Richard Jobson saw this game played in the Gambia territory early in the seventeenth century. He remarked concerning it, 'In the heat of the day, the men will come forth, and sit themselves in companies, under the shady trees, to receive the fresh aire, and there passe the time in communication, having only one kind of game to recreate themselves withall, and that is in a peece of wood, certaine great holes cut, which they set upon the ground betwixt two of

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them, and with a number of some thirty pibble stones, after a manner of counting, they take one from the other, untill one is possessed of all, whereat some of them are wondrous nimble.' 1

MANALA (Suez).

The Arabian game differs greatly. As a preliminary, any two holes on one side and one hole on the other are left empty; in each of the other nine holes are placed eight cowry shells, which are termed 'Dogs.' Play begins anywhere on the player's own side of the board, and always goes to the right. Sowing' is effected as in Puhulmutu, until the last shell drops into an empty hole. If this occur during the first two sowings round the board, in which no captures are made, the player stops, and the opponent begins to play; but on subsequent occasions he eats' the Dogs in the opposite hole, whether on his own or his opponent's side of the board, as in the Daramutu game. He then continues his play, moving into the next hole the last shell which he had just put down, and sowing the shells out of that one, and so on, until his last shell falls into an empty hole opposite which there are no Dogs to be eaten. The other player then commences, and plays in the same way. After each player has once sown the shells, the succeeding player must always begin at the next hole to that at which his opponent ended, unless it be empty, in which case he begins at the following one containing shells.

The game is a rapid one, and ends with the first round, the winner being the person who has 'eaten' most Dogs.

MANALA (Bedawi).

This game is played with 70 cowry shells, called 'Dogs.' At first all the shells are deposited by one of the players, without counting them, in the four middle holes, the eight end ones being left empty. His opponent feels them with the backs of the fingers of his closed fist, and if he be satisfied with their distribution he begins to play. In case the arrangement be not to his liking he turns the board round and tells the other player to begin.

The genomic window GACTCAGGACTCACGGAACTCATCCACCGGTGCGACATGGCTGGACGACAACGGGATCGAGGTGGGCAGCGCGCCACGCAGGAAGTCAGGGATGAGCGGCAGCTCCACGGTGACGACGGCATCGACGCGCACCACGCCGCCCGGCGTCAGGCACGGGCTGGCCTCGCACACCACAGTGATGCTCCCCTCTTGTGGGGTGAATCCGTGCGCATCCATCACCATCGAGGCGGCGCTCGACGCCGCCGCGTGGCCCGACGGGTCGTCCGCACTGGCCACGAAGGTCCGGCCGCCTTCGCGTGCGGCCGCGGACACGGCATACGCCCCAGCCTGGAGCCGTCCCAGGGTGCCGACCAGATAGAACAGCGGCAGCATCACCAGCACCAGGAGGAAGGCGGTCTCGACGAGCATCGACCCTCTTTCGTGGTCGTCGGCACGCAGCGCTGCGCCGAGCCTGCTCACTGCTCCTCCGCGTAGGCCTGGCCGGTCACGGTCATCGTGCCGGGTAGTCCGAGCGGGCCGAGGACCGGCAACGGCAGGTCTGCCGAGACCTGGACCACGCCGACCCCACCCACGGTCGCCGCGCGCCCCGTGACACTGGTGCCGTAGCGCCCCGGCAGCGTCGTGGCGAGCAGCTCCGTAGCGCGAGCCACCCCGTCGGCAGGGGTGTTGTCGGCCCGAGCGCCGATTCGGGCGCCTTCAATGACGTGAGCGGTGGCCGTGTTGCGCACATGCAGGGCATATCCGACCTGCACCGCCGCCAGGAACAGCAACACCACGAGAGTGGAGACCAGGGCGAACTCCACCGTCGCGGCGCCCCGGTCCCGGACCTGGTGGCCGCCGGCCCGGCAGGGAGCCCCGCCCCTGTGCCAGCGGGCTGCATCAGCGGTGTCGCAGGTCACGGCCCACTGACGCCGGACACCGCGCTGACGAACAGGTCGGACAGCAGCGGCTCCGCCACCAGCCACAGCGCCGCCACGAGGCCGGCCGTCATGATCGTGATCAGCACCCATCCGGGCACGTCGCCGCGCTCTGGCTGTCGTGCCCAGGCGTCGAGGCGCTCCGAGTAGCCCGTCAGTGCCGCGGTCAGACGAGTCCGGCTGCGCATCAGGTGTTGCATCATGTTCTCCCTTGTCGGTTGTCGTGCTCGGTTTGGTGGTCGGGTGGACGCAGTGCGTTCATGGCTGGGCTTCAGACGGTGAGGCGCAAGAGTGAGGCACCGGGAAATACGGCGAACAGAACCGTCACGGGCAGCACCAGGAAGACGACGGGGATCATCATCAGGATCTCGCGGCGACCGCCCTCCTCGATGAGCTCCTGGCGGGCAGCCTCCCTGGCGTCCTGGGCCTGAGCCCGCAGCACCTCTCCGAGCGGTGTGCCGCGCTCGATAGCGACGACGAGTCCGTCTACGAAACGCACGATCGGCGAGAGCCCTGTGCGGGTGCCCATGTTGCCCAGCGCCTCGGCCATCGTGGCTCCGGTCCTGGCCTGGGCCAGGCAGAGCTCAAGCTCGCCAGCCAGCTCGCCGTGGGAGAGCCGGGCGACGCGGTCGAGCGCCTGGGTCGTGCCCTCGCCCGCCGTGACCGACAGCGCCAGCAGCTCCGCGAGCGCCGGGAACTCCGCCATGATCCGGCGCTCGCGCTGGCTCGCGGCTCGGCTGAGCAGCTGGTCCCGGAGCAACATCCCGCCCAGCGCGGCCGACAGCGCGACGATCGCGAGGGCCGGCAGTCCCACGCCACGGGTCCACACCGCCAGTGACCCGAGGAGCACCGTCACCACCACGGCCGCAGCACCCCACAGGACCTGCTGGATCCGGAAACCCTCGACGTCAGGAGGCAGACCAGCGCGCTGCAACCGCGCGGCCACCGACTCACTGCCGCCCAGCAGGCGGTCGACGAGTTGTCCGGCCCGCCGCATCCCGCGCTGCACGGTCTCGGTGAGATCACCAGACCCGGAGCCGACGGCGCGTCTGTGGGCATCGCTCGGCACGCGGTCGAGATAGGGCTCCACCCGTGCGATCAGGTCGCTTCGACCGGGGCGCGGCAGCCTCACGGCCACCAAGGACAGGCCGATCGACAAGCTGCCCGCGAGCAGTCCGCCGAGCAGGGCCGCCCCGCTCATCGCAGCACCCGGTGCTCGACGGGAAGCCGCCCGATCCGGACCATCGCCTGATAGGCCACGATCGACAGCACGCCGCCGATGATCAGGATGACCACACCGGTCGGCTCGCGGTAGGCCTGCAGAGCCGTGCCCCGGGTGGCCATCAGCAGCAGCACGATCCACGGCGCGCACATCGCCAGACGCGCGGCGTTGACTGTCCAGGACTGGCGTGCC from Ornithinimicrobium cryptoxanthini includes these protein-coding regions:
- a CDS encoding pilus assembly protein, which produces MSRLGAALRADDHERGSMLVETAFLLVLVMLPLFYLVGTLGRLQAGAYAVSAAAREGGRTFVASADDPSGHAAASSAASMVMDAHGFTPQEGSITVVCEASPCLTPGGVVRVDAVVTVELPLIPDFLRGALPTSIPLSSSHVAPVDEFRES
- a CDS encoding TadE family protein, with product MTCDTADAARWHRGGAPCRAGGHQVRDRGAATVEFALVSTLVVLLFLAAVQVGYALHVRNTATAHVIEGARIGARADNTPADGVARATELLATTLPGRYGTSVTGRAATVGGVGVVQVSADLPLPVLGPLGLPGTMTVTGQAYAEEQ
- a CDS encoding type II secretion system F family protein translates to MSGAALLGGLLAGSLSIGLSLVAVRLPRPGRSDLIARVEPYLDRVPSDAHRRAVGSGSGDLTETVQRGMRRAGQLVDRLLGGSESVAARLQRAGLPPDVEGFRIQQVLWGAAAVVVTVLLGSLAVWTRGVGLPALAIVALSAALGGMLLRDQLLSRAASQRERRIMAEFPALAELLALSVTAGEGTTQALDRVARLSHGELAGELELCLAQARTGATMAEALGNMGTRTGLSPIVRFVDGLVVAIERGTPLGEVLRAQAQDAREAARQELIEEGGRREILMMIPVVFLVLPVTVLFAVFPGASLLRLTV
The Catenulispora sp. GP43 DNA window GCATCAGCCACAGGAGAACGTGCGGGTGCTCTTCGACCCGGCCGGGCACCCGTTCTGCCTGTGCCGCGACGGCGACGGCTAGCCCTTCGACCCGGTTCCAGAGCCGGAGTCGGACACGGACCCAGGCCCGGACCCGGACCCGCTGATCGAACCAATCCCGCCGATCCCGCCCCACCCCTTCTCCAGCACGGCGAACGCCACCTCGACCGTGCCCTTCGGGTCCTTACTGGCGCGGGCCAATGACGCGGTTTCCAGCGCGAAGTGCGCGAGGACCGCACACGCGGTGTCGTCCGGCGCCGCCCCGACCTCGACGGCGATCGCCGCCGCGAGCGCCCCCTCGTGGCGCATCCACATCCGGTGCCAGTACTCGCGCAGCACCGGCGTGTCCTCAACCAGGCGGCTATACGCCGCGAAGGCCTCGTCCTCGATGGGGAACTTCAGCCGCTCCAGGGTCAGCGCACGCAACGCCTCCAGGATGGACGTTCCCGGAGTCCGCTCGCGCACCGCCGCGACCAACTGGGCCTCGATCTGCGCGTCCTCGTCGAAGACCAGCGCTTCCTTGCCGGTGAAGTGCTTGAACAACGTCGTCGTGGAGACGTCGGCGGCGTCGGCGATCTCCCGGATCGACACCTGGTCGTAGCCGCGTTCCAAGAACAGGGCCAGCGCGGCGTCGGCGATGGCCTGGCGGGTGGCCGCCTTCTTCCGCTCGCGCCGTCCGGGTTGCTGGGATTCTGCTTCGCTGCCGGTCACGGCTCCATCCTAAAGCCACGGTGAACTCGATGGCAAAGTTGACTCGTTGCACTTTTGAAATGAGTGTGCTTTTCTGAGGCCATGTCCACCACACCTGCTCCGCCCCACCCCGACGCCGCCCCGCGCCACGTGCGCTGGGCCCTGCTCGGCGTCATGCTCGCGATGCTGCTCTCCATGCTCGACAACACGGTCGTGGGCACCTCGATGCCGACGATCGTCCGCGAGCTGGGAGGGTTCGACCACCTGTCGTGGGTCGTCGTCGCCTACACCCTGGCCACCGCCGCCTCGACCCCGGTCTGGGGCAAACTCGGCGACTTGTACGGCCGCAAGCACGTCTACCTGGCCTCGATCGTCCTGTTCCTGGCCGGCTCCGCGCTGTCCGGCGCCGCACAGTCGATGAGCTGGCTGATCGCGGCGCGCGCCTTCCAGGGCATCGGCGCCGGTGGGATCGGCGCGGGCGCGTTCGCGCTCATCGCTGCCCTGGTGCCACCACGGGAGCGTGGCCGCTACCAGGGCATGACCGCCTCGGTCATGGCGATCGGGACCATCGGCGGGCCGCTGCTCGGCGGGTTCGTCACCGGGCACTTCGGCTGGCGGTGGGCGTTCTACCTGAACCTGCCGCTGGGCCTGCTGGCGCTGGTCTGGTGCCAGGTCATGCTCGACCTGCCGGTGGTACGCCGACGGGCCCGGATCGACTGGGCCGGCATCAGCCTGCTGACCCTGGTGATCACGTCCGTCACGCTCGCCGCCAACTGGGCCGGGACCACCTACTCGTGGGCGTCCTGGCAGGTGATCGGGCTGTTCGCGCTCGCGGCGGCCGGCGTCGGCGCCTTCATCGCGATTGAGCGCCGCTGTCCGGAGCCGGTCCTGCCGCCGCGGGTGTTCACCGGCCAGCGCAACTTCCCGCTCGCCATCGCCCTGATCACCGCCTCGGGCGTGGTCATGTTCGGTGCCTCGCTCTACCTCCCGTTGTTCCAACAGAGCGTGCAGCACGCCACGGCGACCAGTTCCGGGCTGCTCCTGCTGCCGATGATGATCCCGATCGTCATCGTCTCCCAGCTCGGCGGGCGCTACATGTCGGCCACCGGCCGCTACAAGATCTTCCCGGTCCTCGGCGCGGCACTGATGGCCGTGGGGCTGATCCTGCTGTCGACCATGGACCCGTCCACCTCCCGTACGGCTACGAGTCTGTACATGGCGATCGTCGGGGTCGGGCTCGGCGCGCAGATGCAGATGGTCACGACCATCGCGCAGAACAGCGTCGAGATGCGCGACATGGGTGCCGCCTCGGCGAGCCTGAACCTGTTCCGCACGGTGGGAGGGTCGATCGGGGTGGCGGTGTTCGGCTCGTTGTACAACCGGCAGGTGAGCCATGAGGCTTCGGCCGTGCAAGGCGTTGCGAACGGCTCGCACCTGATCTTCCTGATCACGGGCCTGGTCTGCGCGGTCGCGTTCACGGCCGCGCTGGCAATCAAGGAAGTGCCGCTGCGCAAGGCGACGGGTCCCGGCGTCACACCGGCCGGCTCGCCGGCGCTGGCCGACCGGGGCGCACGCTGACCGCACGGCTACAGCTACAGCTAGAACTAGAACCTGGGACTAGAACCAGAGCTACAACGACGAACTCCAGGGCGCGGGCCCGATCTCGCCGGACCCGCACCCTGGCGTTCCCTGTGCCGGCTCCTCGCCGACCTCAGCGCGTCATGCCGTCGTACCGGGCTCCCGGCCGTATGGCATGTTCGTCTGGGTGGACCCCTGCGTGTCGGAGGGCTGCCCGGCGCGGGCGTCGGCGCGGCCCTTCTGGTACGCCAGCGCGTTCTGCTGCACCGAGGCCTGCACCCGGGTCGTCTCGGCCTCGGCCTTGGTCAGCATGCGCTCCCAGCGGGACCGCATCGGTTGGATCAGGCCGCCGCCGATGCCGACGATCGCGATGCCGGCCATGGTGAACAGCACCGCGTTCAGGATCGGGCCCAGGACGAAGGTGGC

1 The Golden Trade, 1623, Reprint, p. 48.

Play commences on the player's own side of the board, at the right-hand filled hole, and always passes to the left. The shells are sown' as in Puhulmutu, but each player stops when his last shell falls into a hole in which it makes an odd number. But in the early part of the game if it fall into one of the holes full of shells they are not counted; it is assumed that the number is an even one, and the player takes all out and continues to sow them round the holes, commencing at the next one. After both players have had one turn at sowing they begin subsequent sowings at any hole on their own side of the board.

If, when a player has dropped each last shell, there be any even pairs of shells in opposite holes on the two sides of the board, whether twos, fours, sixes, eights, or tens, beyond which they are said not to run, he 'eats' the whole of these pairs. This is the only way in which the shells are captured.